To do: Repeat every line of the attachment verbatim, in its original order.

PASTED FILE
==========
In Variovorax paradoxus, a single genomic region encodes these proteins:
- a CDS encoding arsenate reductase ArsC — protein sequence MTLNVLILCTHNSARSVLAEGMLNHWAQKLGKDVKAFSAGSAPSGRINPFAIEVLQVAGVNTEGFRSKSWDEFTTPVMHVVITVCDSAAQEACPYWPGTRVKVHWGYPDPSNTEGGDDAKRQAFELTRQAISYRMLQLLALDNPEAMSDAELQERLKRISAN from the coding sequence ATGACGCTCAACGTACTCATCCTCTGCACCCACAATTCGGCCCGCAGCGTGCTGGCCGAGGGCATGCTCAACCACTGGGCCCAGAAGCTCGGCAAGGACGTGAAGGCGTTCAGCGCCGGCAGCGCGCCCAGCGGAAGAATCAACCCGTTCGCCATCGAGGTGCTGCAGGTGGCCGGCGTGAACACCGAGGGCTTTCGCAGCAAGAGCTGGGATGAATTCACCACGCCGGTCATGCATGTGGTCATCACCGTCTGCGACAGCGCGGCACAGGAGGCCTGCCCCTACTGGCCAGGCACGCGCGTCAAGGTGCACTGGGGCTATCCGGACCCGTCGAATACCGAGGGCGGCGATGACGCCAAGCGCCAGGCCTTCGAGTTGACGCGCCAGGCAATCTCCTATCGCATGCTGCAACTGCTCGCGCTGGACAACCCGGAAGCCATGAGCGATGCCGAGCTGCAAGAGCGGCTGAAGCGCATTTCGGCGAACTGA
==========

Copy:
In Variovorax paradoxus, a single genomic region encodes these proteins:
- a CDS encoding arsenate reductase ArsC — protein sequence MTLNVLILCTHNSARSVLAEGMLNHWAQKLGKDVKAFSAGSAPSGRINPFAIEVLQVAGVNTEGFRSKSWDEFTTPVMHVVITVCDSAAQEACPYWPGTRVKVHWGYPDPSNTEGGDDAKRQAFELTRQAISYRMLQLLALDNPEAMSDAELQERLKRISAN from the coding sequence ATGACGCTCAACGTACTCATCCTCTGCACCCACAATTCGGCCCGCAGCGTGCTGGCCGAGGGCATGCTCAACCACTGGGCCCAGAAGCTCGGCAAGGACGTGAAGGCGTTCAGCGCCGGCAGCGCGCCCAGCGGAAGAATCAACCCGTTCGCCATCGAGGTGCTGCAGGTGGCCGGCGTGAACACCGAGGGCTTTCGCAGCAAGAGCTGGGATGAATTCACCACGCCGGTCATGCATGTGGTCATCACCGTCTGCGACAGCGCGGCACAGGAGGCCTGCCCCTACTGGCCAGGCACGCGCGTCAAGGTGCACTGGGGCTATCCGGACCCGTCGAATACCGAGGGCGGCGATGACGCCAAGCGCCAGGCCTTCGAGTTGACGCGCCAGGCAATCTCCTATCGCATGCTGCAACTGCTCGCGCTGGACAACCCGGAAGCCATGAGCGATGCCGAGCTGCAAGAGCGGCTGAAGCGCATTTCGGCGAACTGA